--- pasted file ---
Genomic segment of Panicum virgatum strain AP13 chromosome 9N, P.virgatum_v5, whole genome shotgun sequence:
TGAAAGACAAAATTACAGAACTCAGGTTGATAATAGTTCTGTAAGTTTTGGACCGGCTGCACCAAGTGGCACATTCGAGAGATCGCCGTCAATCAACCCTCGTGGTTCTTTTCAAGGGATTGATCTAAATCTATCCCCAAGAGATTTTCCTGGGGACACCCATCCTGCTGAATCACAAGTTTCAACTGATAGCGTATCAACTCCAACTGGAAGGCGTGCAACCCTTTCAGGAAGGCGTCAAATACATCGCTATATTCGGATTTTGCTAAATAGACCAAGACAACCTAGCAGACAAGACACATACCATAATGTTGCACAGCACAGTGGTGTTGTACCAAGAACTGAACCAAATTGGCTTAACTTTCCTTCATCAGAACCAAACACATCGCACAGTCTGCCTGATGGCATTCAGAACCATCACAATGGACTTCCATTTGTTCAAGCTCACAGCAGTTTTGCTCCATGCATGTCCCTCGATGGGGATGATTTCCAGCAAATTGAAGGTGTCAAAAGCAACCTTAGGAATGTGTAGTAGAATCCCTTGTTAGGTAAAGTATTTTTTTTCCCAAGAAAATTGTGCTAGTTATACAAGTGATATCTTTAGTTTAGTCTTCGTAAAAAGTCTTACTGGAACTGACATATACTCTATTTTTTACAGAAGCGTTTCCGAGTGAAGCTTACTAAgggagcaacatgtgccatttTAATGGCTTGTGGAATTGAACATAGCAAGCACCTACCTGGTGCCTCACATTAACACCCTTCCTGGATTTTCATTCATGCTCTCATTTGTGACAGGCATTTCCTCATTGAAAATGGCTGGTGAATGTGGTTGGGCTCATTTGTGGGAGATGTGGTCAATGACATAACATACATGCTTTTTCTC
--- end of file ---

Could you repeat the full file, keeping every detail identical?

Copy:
Genomic segment of Panicum virgatum strain AP13 chromosome 9N, P.virgatum_v5, whole genome shotgun sequence:
TGAAAGACAAAATTACAGAACTCAGGTTGATAATAGTTCTGTAAGTTTTGGACCGGCTGCACCAAGTGGCACATTCGAGAGATCGCCGTCAATCAACCCTCGTGGTTCTTTTCAAGGGATTGATCTAAATCTATCCCCAAGAGATTTTCCTGGGGACACCCATCCTGCTGAATCACAAGTTTCAACTGATAGCGTATCAACTCCAACTGGAAGGCGTGCAACCCTTTCAGGAAGGCGTCAAATACATCGCTATATTCGGATTTTGCTAAATAGACCAAGACAACCTAGCAGACAAGACACATACCATAATGTTGCACAGCACAGTGGTGTTGTACCAAGAACTGAACCAAATTGGCTTAACTTTCCTTCATCAGAACCAAACACATCGCACAGTCTGCCTGATGGCATTCAGAACCATCACAATGGACTTCCATTTGTTCAAGCTCACAGCAGTTTTGCTCCATGCATGTCCCTCGATGGGGATGATTTCCAGCAAATTGAAGGTGTCAAAAGCAACCTTAGGAATGTGTAGTAGAATCCCTTGTTAGGTAAAGTATTTTTTTTCCCAAGAAAATTGTGCTAGTTATACAAGTGATATCTTTAGTTTAGTCTTCGTAAAAAGTCTTACTGGAACTGACATATACTCTATTTTTTACAGAAGCGTTTCCGAGTGAAGCTTACTAAgggagcaacatgtgccatttTAATGGCTTGTGGAATTGAACATAGCAAGCACCTACCTGGTGCCTCACATTAACACCCTTCCTGGATTTTCATTCATGCTCTCATTTGTGACAGGCATTTCCTCATTGAAAATGGCTGGTGAATGTGGTTGGGCTCATTTGTGGGAGATGTGGTCAATGACATAACATACATGCTTTTTCTC